Finger snaps

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To understand how stereo's phantom third channel is produced there is a simple experiment you can perform. In a quiet room close your eyes, put your hand at arm's length - centered with your nose - and snap your fingers. Note how the sound is localized perfectly. Continue snapping and move to the extreme left, then right. Again, proper localization occurs. This is the ear/brain localization mechanism we share with many higher order creatures, developed over millions of years of evolutionary growth. This localization skill coupled with peripheral vision, and superior pattern recognition (lower order animals can't recognize stationary patterns as well as we can) helped humans from becoming dinner. Today this localization skill can be leveraged to produce the illusion of a three dimensional soundstage without a physical third speaker. When you listen to your system and hear a singer, dead center and behind the loudspeakers, there are two things you know without further study. First, you know the singer's voice has been recorded at equal levels between left and right speakers. This is known as monaural (one sound), though it is really two sounds, of equal value, in a stereo setup. Secondly, you know the singer's voice is not without reflections. Reflections of voice can come from the room the singer is in, or from artificially delayed copies of the voice, electronically added. Both conditions are called reverberation (persistence of sound after the original sound stops), or reverb for short, and it is this reverb that helps the voice have depth, or space. A great example of this can be found on one of Stereophile's test discs. I believe it was disc number two where track 10 had soundstage mapping. If memory serves correctly two microphones were used to convey a single person walking forward and backwards, left and right, closer and further from the microphone and it was excellent for depth recreation and localization. As the speaker moves away from the microphone and to the back of the room, he appears far behind and unattached to either loudspeaker. This is on a properly setup system and the subject of where we're going over the next few days. To understand this better, we will focus first on the monaural aspects, second the reverb.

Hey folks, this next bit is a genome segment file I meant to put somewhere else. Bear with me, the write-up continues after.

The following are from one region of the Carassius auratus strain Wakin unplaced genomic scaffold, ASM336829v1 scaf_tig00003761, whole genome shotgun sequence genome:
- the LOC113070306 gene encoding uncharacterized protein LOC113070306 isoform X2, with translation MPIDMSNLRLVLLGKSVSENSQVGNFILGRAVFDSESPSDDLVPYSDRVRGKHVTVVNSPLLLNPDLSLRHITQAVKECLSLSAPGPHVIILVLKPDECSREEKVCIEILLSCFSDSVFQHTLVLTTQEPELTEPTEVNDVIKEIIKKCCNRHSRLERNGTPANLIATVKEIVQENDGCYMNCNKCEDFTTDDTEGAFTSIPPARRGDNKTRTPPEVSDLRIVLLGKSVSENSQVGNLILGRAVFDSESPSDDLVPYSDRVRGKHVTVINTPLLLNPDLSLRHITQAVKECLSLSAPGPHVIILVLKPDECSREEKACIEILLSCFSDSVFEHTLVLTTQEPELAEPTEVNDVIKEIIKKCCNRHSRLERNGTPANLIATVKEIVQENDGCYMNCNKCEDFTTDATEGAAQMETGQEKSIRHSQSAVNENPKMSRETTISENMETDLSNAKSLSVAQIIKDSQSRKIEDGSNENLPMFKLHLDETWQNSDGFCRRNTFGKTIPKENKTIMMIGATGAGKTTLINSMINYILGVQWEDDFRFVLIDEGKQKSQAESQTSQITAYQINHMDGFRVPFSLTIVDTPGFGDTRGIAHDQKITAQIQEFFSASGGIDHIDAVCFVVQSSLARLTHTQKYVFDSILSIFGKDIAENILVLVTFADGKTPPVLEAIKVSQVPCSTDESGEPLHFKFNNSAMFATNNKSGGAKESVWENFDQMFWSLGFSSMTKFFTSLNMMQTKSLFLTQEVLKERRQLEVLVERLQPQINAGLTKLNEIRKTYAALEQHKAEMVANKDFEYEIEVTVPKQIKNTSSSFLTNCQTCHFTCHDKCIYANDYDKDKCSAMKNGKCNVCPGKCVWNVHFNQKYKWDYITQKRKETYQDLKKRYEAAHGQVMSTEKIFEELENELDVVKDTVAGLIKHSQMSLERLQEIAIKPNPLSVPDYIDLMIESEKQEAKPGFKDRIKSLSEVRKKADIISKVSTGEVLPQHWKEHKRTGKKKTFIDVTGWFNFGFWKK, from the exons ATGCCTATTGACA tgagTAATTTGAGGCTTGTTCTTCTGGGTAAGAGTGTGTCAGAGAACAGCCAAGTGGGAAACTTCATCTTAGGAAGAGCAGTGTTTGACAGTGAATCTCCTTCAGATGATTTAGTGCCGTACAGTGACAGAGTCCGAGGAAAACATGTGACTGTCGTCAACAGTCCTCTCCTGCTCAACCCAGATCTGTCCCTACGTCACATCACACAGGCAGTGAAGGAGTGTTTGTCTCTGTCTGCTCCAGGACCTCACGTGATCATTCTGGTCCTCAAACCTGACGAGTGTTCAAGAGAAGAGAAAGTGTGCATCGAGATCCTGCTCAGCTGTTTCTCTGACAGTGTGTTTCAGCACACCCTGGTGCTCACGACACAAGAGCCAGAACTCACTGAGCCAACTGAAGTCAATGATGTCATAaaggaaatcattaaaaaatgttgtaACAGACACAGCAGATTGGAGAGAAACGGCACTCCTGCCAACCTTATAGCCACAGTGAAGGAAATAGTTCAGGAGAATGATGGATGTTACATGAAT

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Paul McGowan

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